Board Minutes from the Chairman: August 2022

Is the American Dream (Still) to Own a Home?

As a kid growing up, like many of my generation, I watched some of the classic sitcoms including Father Knows Best and Leave it to Beaver. Aside from the varied lessons learned from the Andersons and Cleavers, I carried forward a dream of buying my own home and while not necessarily within a community such as Mayfield or Springfield, I did make my first purchase, a condominium in San Francisco, in 1984.

Fortunately for me at the time, interest rates had dropped from a fed funds 1981 high of 21% to a more affordable 30-year fixed rate of just under 14%… not a misprint! Coincidentally, 1981’s rates were also brought on by an inflationary spiral contributed to by rising oil prices, government overspending and wage expansion… so today’s 30-year fixed rate mortgage of 5.41% actually looks pretty good! Interestingly, in 1984, the home ownership percentage was 64.5% and today is a close 64%. The balance of housing provided today is through multifamily and now almost equally through single family rental housing (SFR).

This edition of Board Minutes from the Chairman reflects on today’s choices of housing, be it rental or home ownership, and the continuance and evolution of the American Dream.

Since 1984, our population in the U.S. has grown by 100 million with the number of owner-occupied housing units increasing from 56 million to 84 million. While mathematically, this increase in housing units approximates the needed for-salehousing (given average household size) required to maintain home ownership equilibrium, a change has taken place as Millennials and Gen Zers (who make up close to 50% of today’s population) have had a declining participation.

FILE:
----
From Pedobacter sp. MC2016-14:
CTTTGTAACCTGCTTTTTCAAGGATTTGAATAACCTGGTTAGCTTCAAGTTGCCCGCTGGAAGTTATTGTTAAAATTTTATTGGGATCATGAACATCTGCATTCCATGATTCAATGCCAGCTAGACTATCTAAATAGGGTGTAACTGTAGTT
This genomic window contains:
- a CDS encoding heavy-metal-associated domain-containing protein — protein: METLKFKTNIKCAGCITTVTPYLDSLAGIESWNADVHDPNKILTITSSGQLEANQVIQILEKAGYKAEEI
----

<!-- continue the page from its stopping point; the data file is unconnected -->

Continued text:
We can attribute the reduced percentage of home ownership within these subsets to many variables including a delay in getting married, an increase in household formation compared to housing starts, home unaffordability (the average median U.S. priced home in 1984 was $79,900 vs $428,700 today), challenges in accessing financing, and the required down payments. Considering these points, it may be no surprise that a recent survey showed 82% of renters today view renting as a more affordable option than buying. Certainly, a combination of these variables has helped contribute to the decline of the younger generation’s participation in home ownership, but optionality has never provided so many alternatives for reasons to rent.

SFR housing now stands at approximately 14% of housing stock vs multifamily at 15%, with a majority of that SFR being owned by Mom-and-Pop investors. Going forward, institutions will likely realize an increasing percentage of SFR as they look to deploy more capital in both existing homes and the newly formed build-to rent (BTR) sector. Incidentally, this new BTR sector is allowing home builders to predictably continue building to satisfy the needed supply imbalances, as they are assured of their exit sale outcome from institutional capital partners.